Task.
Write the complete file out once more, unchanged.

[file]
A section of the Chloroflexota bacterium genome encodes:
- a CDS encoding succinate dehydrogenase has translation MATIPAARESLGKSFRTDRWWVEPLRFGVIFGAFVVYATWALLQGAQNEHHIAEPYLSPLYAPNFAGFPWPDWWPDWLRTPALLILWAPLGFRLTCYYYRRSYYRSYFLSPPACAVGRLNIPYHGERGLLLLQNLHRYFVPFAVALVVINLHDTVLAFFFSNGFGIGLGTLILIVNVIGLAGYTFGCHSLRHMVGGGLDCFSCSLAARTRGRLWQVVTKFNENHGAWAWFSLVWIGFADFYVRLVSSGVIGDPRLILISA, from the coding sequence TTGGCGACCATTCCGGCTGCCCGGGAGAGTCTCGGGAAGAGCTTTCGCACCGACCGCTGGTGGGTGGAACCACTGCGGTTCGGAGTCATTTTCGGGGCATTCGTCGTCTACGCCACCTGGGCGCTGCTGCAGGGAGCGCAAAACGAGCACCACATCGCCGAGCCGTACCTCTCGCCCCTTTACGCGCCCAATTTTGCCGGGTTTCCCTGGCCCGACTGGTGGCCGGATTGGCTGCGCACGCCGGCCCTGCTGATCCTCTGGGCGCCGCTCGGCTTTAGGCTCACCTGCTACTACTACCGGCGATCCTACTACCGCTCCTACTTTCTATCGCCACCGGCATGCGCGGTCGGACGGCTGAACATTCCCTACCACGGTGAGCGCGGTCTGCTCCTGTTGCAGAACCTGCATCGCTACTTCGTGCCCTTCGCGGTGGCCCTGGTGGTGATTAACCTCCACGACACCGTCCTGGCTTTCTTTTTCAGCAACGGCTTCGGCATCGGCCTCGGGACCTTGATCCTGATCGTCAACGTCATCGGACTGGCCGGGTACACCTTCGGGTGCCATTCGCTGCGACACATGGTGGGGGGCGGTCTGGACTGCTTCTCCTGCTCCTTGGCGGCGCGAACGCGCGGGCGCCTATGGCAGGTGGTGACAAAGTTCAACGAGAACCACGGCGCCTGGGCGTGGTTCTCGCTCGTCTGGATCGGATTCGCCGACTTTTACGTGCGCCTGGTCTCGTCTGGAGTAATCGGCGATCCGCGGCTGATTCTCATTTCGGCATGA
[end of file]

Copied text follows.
A section of the Chloroflexota bacterium genome encodes:
- a CDS encoding succinate dehydrogenase has translation MATIPAARESLGKSFRTDRWWVEPLRFGVIFGAFVVYATWALLQGAQNEHHIAEPYLSPLYAPNFAGFPWPDWWPDWLRTPALLILWAPLGFRLTCYYYRRSYYRSYFLSPPACAVGRLNIPYHGERGLLLLQNLHRYFVPFAVALVVINLHDTVLAFFFSNGFGIGLGTLILIVNVIGLAGYTFGCHSLRHMVGGGLDCFSCSLAARTRGRLWQVVTKFNENHGAWAWFSLVWIGFADFYVRLVSSGVIGDPRLILISA, from the coding sequence TTGGCGACCATTCCGGCTGCCCGGGAGAGTCTCGGGAAGAGCTTTCGCACCGACCGCTGGTGGGTGGAACCACTGCGGTTCGGAGTCATTTTCGGGGCATTCGTCGTCTACGCCACCTGGGCGCTGCTGCAGGGAGCGCAAAACGAGCACCACATCGCCGAGCCGTACCTCTCGCCCCTTTACGCGCCCAATTTTGCCGGGTTTCCCTGGCCCGACTGGTGGCCGGATTGGCTGCGCACGCCGGCCCTGCTGATCCTCTGGGCGCCGCTCGGCTTTAGGCTCACCTGCTACTACTACCGGCGATCCTACTACCGCTCCTACTTTCTATCGCCACCGGCATGCGCGGTCGGACGGCTGAACATTCCCTACCACGGTGAGCGCGGTCTGCTCCTGTTGCAGAACCTGCATCGCTACTTCGTGCCCTTCGCGGTGGCCCTGGTGGTGATTAACCTCCACGACACCGTCCTGGCTTTCTTTTTCAGCAACGGCTTCGGCATCGGCCTCGGGACCTTGATCCTGATCGTCAACGTCATCGGACTGGCCGGGTACACCTTCGGGTGCCATTCGCTGCGACACATGGTGGGGGGCGGTCTGGACTGCTTCTCCTGCTCCTTGGCGGCGCGAACGCGCGGGCGCCTATGGCAGGTGGTGACAAAGTTCAACGAGAACCACGGCGCCTGGGCGTGGTTCTCGCTCGTCTGGATCGGATTCGCCGACTTTTACGTGCGCCTGGTCTCGTCTGGAGTAATCGGCGATCCGCGGCTGATTCTCATTTCGGCATGA